July 3 — 7:18 pm, 2018

Berks County immigrant detention center refuses book donation from local kids

Students in Mighty Writers collected the books and made bookmarks for the immigrants.

mighty writers 20170816 1726929459 Mighty Writers at an event last year. Photo: Emily Scott for WHYY News

Updated 7/5/2018 to include comment from ICE.

The Berks County Residential Center denied a donation Tuesday of about 100 brand-new children’s books written in Spanish to the 20 immigrant children being held there.

The books, along with bookmarks handmade by Latinx children in Philadelphia, were to be donated by Mighty Writers, an organization that provides writing workshops for students outside of school.

According to an email from Tim Whitaker, executive director for Mighty Writers, the organization “had previously received confirmation from [the center’s executive director, Diane Edwards] that the books would be welcomed and could be dropped off at the center.”

Whitaker said Edwards called Mighty Writers late Monday afternoon to cancel the drop-off and gave no explanation.

He said he was upset by the cancellation. “We really believe that reading is critical for the children, for all people, and we had hoped these books would provide great comfort for these kids. The kids at our El Futuro site had spent four hours making the bookmarks and writing them well wishes. Canceling with no explanation is enough to make anyone annoyed.”

Whitaker said Edwards was not cooperative in rescheduling a drop-off.

“It was clear there was not going to be a rescheduling,” Whitaker said. “She said that they had a library of their own and that we should take the books somewhere else.”

ICE Officials wrote in an email that the books were declined because the center has an “overabundance of books and simply could not accommodate more.”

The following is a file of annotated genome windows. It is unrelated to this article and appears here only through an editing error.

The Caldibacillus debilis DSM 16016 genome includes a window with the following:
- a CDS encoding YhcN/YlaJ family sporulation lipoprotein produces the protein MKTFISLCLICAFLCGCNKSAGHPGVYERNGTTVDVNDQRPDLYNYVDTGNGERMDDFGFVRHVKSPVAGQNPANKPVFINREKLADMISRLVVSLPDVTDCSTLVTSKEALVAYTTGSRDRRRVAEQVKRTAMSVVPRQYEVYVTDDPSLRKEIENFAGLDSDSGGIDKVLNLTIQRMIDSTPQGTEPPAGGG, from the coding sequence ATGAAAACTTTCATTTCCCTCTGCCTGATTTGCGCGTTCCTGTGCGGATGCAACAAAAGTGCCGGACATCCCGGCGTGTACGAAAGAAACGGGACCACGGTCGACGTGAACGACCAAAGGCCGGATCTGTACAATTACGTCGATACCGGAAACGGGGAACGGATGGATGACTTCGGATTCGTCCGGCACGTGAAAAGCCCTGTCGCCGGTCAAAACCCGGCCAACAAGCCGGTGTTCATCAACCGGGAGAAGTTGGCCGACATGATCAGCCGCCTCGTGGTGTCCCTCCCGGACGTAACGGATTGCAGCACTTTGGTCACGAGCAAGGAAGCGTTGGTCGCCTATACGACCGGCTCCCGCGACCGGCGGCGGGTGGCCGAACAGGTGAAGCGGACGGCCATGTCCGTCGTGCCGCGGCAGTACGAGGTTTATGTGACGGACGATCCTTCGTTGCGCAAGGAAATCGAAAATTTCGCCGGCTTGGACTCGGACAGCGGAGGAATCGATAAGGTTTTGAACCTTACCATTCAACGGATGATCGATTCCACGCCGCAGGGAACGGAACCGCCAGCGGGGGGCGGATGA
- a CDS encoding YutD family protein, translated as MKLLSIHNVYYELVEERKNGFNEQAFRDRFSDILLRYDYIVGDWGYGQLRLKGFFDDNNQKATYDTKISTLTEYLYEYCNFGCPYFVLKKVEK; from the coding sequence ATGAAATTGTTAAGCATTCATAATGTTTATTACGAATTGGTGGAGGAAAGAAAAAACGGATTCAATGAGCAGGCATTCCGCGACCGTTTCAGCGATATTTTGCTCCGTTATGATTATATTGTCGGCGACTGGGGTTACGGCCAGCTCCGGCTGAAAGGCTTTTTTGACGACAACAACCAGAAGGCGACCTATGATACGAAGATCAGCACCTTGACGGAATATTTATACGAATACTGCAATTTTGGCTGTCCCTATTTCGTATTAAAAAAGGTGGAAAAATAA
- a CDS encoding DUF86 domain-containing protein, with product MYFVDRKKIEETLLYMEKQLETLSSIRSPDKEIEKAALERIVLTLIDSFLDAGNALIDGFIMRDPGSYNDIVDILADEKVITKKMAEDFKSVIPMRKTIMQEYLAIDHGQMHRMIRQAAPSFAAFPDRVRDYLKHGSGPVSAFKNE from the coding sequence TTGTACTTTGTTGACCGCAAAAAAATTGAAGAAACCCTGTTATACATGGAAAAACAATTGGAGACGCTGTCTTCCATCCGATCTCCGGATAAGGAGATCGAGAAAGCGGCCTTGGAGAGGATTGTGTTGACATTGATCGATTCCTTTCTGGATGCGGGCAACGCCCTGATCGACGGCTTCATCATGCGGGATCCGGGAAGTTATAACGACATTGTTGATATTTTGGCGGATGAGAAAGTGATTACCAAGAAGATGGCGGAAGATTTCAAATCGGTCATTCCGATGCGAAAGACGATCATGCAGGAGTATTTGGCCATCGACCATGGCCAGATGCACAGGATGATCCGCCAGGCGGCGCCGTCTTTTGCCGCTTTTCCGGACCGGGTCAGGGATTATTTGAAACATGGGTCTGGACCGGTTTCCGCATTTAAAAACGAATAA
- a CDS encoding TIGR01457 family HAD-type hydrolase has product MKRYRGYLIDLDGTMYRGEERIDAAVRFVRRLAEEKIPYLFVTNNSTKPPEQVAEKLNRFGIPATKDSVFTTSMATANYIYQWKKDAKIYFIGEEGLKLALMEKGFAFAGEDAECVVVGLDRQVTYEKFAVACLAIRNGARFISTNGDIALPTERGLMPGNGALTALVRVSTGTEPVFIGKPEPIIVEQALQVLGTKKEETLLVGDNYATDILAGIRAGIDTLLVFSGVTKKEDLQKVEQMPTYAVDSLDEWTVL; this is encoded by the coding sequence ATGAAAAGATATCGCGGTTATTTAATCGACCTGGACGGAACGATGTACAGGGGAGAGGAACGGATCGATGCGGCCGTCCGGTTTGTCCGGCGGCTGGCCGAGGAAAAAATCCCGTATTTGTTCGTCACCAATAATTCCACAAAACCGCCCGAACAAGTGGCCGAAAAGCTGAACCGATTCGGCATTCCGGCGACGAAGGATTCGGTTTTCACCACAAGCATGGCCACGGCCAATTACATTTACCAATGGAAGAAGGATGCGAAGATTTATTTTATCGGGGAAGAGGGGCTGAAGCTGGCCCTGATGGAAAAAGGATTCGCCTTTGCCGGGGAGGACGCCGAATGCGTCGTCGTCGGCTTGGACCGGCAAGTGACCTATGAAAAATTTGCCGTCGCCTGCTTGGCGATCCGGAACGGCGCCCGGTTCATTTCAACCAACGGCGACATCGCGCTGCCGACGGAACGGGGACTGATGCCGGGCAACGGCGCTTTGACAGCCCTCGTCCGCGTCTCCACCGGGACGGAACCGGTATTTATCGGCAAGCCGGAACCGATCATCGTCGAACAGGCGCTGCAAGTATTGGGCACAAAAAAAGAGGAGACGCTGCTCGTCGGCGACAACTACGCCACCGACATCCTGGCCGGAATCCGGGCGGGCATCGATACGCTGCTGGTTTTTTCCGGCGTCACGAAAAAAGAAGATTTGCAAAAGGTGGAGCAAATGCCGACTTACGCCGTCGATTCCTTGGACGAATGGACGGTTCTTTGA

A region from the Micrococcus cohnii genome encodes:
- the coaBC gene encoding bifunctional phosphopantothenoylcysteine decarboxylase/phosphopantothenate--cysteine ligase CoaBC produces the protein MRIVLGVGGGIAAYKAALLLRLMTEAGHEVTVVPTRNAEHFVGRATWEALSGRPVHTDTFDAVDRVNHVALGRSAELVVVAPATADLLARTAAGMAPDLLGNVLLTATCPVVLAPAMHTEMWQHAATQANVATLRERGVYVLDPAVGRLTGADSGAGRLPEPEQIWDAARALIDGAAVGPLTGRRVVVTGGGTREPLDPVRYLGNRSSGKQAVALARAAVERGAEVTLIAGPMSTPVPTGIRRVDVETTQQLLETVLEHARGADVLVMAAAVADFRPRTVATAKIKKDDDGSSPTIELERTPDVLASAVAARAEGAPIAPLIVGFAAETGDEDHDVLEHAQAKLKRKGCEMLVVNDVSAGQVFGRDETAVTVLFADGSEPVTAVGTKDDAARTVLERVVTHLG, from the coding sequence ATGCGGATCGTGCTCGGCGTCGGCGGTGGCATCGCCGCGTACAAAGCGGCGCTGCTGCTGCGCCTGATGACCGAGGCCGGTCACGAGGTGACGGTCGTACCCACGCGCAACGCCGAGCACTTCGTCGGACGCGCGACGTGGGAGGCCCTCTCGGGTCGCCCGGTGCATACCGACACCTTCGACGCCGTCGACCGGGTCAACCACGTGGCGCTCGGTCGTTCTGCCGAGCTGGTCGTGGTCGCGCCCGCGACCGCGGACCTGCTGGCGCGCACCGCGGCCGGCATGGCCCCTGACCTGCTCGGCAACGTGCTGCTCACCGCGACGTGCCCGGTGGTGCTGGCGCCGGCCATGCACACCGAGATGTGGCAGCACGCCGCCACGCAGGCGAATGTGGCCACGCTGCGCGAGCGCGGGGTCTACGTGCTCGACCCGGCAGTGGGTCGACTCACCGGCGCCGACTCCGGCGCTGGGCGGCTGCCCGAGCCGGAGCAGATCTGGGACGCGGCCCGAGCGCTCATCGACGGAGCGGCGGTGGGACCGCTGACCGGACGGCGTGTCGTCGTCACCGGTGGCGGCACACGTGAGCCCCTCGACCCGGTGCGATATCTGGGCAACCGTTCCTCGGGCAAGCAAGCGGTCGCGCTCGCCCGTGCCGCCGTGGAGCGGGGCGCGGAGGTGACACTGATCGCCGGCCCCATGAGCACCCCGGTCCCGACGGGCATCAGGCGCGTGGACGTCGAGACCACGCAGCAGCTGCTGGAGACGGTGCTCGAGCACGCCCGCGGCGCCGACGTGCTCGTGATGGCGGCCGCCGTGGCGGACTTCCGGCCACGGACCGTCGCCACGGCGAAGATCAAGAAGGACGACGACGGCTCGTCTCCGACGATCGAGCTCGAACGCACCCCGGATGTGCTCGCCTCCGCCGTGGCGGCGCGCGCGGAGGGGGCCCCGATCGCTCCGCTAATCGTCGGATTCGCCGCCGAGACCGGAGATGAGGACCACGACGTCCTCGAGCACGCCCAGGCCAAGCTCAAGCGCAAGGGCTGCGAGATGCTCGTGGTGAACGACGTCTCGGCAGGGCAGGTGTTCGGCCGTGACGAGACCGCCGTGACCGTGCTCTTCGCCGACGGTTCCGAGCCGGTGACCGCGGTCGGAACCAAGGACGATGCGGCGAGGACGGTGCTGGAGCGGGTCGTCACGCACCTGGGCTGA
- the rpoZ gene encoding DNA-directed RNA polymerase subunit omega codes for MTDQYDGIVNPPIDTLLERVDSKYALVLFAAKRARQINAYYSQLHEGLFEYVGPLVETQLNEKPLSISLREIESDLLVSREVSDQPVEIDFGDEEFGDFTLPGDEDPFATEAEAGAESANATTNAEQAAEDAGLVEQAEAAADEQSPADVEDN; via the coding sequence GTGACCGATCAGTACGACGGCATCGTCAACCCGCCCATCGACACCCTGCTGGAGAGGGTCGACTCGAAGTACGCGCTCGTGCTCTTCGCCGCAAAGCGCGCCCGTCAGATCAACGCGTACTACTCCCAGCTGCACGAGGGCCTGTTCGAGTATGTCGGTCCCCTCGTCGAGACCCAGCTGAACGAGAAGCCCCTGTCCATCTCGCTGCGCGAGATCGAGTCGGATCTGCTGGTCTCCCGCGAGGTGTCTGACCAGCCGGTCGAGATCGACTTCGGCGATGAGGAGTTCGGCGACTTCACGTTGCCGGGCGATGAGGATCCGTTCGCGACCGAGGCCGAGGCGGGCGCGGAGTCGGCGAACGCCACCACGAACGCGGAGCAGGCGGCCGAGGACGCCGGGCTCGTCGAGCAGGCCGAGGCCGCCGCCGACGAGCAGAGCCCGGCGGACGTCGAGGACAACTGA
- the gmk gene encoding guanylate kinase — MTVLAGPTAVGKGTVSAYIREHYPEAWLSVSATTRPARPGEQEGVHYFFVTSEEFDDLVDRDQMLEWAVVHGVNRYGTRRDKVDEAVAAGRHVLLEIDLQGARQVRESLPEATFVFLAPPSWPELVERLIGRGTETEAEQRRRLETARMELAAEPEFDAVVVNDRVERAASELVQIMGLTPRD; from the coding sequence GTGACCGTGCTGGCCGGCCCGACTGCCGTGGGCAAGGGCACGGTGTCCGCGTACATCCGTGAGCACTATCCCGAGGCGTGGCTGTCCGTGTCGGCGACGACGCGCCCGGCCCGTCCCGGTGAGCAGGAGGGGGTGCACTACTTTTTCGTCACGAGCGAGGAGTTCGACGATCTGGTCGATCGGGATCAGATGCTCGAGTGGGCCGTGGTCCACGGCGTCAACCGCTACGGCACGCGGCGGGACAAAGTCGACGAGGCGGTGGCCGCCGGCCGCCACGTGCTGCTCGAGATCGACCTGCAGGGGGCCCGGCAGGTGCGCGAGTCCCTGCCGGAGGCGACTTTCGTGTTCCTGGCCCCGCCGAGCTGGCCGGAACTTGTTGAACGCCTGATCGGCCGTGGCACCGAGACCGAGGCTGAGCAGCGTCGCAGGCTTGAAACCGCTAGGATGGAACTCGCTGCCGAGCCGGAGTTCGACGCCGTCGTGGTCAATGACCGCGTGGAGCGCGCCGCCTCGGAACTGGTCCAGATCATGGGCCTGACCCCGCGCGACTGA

The books featured Latinx characters and were chosen specifically for the immigrant children.

“All of us at Mighty Writers are frustrated and disappointed that the children being detained at the center are being deprived of books that feature children that look and speak like they do,” Whitaker wrote in an email. “Our hope was that the books might provide some small escape.”

Whitaker said he had hoped the children could take the books with them when they left the center to build their own libraries.

The books and bookmarks will now be donated to other detention centers and organizations across the state.

“We’ve been hearing from organizations who are in need of books, so we’re going to look into those, and we’re also going to keep trying to get books into the detention centers,” he said.

The books were a part of the  MightyWriters’ “Books to Immigrant Children” initiative, which raises money to provide Spanish-language books for children in detention centers.

“In almost every case, children are being held in detention centers with an unfamiliar language,” Whitaker said. “We wanted to raise money to get books to those children to give them some small relief and comfort from the situation.”

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